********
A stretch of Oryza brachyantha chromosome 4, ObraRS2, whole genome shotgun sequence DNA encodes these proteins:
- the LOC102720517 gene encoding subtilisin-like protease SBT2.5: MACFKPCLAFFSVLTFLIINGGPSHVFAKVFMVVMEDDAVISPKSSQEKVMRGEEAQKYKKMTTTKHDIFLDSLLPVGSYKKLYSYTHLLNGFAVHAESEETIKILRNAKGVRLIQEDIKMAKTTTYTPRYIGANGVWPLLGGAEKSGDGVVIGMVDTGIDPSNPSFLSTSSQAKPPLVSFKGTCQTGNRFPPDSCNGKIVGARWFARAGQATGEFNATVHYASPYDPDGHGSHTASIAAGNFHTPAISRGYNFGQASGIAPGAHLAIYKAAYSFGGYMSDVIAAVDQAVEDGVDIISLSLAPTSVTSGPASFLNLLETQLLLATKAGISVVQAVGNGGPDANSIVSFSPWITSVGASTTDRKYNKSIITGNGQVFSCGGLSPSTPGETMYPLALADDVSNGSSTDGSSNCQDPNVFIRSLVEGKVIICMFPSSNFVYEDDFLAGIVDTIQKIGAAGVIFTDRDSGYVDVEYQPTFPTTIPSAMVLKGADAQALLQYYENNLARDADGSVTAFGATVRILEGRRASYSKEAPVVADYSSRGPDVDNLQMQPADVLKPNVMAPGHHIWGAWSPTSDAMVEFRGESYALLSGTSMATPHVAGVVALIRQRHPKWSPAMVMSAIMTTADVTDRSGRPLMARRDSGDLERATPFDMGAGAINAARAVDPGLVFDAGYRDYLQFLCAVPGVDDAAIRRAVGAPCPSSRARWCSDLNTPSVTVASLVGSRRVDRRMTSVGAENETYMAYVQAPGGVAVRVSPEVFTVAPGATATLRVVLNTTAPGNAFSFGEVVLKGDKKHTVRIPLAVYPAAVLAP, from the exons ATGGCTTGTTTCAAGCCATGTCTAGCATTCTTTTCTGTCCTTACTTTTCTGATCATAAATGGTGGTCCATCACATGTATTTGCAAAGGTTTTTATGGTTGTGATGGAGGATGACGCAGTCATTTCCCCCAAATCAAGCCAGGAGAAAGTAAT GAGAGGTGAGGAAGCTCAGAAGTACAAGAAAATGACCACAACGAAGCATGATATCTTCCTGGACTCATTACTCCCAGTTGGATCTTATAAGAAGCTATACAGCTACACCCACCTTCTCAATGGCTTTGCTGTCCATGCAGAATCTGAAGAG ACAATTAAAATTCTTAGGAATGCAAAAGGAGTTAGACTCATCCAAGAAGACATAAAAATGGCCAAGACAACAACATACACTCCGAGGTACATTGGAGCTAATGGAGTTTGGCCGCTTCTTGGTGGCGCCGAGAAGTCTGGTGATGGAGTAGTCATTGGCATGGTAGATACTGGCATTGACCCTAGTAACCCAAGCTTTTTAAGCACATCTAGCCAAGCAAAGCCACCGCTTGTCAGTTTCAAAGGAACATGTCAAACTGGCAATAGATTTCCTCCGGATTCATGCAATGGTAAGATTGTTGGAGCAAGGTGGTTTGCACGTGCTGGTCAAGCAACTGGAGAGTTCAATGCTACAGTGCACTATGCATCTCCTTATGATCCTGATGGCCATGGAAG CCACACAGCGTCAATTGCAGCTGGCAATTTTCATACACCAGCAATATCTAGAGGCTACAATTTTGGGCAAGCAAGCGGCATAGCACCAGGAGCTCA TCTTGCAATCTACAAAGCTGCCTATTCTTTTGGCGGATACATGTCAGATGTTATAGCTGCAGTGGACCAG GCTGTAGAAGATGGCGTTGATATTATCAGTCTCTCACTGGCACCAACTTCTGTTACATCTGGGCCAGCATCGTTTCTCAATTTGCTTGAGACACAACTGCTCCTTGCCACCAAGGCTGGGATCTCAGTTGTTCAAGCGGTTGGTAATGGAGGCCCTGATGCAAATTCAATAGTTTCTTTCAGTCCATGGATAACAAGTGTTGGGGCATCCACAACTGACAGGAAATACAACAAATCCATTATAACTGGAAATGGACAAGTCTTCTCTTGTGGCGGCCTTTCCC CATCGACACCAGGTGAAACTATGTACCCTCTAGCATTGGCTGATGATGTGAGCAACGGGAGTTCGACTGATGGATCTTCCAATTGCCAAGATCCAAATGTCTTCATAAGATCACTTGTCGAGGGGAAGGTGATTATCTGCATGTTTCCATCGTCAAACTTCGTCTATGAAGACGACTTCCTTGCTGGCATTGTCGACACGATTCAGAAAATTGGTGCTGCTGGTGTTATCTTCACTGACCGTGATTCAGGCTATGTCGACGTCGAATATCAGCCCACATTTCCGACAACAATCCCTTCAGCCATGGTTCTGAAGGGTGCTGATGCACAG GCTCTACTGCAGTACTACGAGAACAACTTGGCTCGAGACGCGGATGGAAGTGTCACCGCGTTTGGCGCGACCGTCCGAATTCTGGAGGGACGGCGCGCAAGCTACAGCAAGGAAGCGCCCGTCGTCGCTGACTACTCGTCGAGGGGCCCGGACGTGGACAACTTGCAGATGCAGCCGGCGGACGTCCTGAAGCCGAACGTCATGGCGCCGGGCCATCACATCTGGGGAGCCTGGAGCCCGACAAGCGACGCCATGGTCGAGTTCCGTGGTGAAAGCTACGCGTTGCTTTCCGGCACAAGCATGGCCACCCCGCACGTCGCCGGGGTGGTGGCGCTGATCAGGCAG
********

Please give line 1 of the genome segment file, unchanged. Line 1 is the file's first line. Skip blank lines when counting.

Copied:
A stretch of Oryza brachyantha chromosome 4, ObraRS2, whole genome shotgun sequence DNA encodes these proteins: